In the last few years, in the movement that can be considered an intra-European legal convergence, there have been corporate legislation reforms. While the dualist system has not been abandoned, an alternative option of organ formation has been introduced in selected companies, modelled on certain case law jurisdictions. Within a single legal system, the freedom to form corporate bodies has been deepened. I would like to show the evolution and reasons for such a process and assess its effectiveness. My presentation will not be purely dogmatic, and the amendment of the Polish CCC and selected provisions of the new Law of Ukraine on Joint-Stock Companies will serve as the reference point. I would like to address the more profound question of whether there is any sense to maintain in national legislation an exclusively monistic or dualistic approach to corporate management.



28th April 2023

Panel 4 – Re-examining Capital Markets

9am – 11am

  1. Sarah Morley, Newcastle University

Title:        Reorientation of the UK’s Takeover Regulations

Abstract:     The UK’s takeover regime stands out as increasingly distinctive. First, its mode of regulation relies heavily on ‘soft law,’ and in particular on the Takeover Code. Second, the substance of the regulation – the norms the Code applies in policing takeover contests – remains firmly pro-shareholder in its orientation. This stands in contrast to other countries’ regulatory regimes, which often afford managers, rather than shareholders, significantly more say in takeover contests, and allow stakeholders’ interests significantly more influence on their outcome.  


Unsurprisingly, the distinctive features of UK takeover regulation have generated a vigorous debate. Painting with a broad brush, the tendency is to see mode and substance as an inseparable package, and to applaud or condemn both elements of that package together. This paper seeks to challenge this dominant – orthodox – story about UK takeover regulation.


The UK’s distinctive mode of regulation is indeed one of its great strengths. However, the mode and substance is not necessarily interdependent. The UK’s superior mode of regulation does not entail that shareholder interests must be prioritised over stakeholder interests, and those particularly of employees. The UK can, and should, retain its distinctive mode of regulation, with its central reliance on the Code and Panel, whilst reforming the substantive orientation of the Code to protect non-shareholder interests as much as they currently protect shareholder interests. Thus this paper defends the merits of the UK’s reliance on the Code and Panel, whilst championing a radical, stakeholder oriented, reorientation in the substance of takeover regulation.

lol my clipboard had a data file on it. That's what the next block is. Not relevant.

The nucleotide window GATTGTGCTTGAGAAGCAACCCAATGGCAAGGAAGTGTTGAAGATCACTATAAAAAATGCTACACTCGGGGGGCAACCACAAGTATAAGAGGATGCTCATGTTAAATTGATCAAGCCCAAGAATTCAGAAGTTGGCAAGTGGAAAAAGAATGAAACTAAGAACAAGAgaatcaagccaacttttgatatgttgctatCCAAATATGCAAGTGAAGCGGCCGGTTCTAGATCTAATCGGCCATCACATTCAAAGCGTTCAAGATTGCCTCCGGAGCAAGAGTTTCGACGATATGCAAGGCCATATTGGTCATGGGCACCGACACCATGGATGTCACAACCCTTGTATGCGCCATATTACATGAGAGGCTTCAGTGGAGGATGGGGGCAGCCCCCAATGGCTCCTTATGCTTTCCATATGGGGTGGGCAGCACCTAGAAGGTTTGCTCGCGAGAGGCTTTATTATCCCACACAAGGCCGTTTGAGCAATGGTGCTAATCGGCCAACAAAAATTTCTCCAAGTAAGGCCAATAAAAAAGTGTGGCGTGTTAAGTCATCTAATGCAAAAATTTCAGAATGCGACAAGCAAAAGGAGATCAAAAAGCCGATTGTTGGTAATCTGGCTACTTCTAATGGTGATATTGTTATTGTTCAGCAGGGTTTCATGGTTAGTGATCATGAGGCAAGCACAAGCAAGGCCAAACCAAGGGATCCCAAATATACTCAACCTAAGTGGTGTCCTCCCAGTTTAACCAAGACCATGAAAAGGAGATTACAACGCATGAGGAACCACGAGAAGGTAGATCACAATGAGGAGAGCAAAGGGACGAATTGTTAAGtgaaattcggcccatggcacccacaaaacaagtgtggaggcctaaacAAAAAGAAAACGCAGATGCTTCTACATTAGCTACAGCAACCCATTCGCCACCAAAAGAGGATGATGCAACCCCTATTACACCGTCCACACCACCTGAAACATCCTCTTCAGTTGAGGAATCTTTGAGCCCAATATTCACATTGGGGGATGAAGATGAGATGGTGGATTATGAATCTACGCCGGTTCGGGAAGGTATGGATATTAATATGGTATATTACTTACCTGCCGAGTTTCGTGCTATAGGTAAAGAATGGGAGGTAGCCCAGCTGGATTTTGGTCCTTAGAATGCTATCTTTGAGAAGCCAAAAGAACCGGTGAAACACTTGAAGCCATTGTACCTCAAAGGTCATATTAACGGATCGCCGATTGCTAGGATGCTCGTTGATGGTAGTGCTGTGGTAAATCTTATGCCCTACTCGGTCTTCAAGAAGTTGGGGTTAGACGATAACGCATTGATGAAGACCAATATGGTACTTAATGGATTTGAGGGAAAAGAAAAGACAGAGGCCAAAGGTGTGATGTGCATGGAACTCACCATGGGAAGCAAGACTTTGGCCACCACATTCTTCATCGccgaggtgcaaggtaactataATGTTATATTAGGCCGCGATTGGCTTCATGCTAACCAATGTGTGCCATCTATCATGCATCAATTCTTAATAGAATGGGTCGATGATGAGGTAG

1. Verity McCullagh, University of Lincoln

Title:        From Information Disclosure to Adapting Corporate Strategy: Real Change or More of the Same?

Abstract:     Information disclosure has been around for some time, yet this area of corporate transparency has evolved to require companies to change their business strategy. More recently this has predominantly been through mandatory due diligence requirements. In the UK, the reporting framework of the Companies Act 2006 refers to ‘any due diligence process implemented’, while the Modern Slavery Act 2015 requires companies to publish a modern slavery statement which may include information about due diligence processes. However, it is often a lack of enforcement that weakens such provisions.

In 2022 the European Commission proposed a Corporate Sustainability Due Diligence Directive, following the creation of due diligence legislation by individual Member States. The proposal presents obligations for companies regarding any actual or potential adverse human rights and environmental impacts, as well as liability for violation of such obligations. Additionally, an Independent Review of the Modern Slavery Act 2015 has led to proposed amendments to increase the accountability of corporations.